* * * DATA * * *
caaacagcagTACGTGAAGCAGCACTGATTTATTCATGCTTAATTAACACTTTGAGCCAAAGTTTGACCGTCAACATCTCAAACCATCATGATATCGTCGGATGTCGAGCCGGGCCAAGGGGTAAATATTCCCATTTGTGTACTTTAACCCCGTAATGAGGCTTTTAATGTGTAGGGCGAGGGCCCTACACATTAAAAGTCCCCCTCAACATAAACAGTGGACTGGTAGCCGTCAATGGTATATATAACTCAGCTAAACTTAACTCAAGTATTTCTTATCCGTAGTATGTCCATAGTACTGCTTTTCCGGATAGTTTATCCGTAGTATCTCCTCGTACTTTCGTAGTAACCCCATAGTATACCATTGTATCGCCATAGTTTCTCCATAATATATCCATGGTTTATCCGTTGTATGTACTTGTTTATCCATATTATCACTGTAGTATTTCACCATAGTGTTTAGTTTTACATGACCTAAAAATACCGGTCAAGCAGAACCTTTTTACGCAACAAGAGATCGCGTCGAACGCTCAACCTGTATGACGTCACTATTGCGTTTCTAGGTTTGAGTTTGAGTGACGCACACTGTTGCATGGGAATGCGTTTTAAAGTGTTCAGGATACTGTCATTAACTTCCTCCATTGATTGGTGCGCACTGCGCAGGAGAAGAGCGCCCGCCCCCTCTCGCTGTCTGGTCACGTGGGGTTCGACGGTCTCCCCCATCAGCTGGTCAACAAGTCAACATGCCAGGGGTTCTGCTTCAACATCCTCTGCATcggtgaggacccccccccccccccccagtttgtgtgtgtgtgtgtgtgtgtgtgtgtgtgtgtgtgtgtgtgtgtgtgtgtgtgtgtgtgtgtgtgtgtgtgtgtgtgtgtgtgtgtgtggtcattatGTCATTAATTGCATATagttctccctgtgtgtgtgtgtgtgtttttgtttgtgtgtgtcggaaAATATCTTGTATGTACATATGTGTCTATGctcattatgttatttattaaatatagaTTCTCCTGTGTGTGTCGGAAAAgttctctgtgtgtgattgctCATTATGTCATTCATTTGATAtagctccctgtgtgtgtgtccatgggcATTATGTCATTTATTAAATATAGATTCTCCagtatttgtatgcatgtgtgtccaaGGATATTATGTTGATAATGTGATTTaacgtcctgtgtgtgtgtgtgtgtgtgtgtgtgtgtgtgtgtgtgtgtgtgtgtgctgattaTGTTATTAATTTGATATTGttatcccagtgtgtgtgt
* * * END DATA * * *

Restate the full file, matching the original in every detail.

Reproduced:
caaacagcagTACGTGAAGCAGCACTGATTTATTCATGCTTAATTAACACTTTGAGCCAAAGTTTGACCGTCAACATCTCAAACCATCATGATATCGTCGGATGTCGAGCCGGGCCAAGGGGTAAATATTCCCATTTGTGTACTTTAACCCCGTAATGAGGCTTTTAATGTGTAGGGCGAGGGCCCTACACATTAAAAGTCCCCCTCAACATAAACAGTGGACTGGTAGCCGTCAATGGTATATATAACTCAGCTAAACTTAACTCAAGTATTTCTTATCCGTAGTATGTCCATAGTACTGCTTTTCCGGATAGTTTATCCGTAGTATCTCCTCGTACTTTCGTAGTAACCCCATAGTATACCATTGTATCGCCATAGTTTCTCCATAATATATCCATGGTTTATCCGTTGTATGTACTTGTTTATCCATATTATCACTGTAGTATTTCACCATAGTGTTTAGTTTTACATGACCTAAAAATACCGGTCAAGCAGAACCTTTTTACGCAACAAGAGATCGCGTCGAACGCTCAACCTGTATGACGTCACTATTGCGTTTCTAGGTTTGAGTTTGAGTGACGCACACTGTTGCATGGGAATGCGTTTTAAAGTGTTCAGGATACTGTCATTAACTTCCTCCATTGATTGGTGCGCACTGCGCAGGAGAAGAGCGCCCGCCCCCTCTCGCTGTCTGGTCACGTGGGGTTCGACGGTCTCCCCCATCAGCTGGTCAACAAGTCAACATGCCAGGGGTTCTGCTTCAACATCCTCTGCATcggtgaggacccccccccccccccccagtttgtgtgtgtgtgtgtgtgtgtgtgtgtgtgtgtgtgtgtgtgtgtgtgtgtgtgtgtgtgtgtgtgtgtgtgtgtgtgtgtgtgtgtgtggtcattatGTCATTAATTGCATATagttctccctgtgtgtgtgtgtgtgtttttgtttgtgtgtgtcggaaAATATCTTGTATGTACATATGTGTCTATGctcattatgttatttattaaatatagaTTCTCCTGTGTGTGTCGGAAAAgttctctgtgtgtgattgctCATTATGTCATTCATTTGATAtagctccctgtgtgtgtgtccatgggcATTATGTCATTTATTAAATATAGATTCTCCagtatttgtatgcatgtgtgtccaaGGATATTATGTTGATAATGTGATTTaacgtcctgtgtgtgtgtgtgtgtgtgtgtgtgtgtgtgtgtgtgtgtgtgtgtgctgattaTGTTATTAATTTGATATTGttatcccagtgtgtgtgt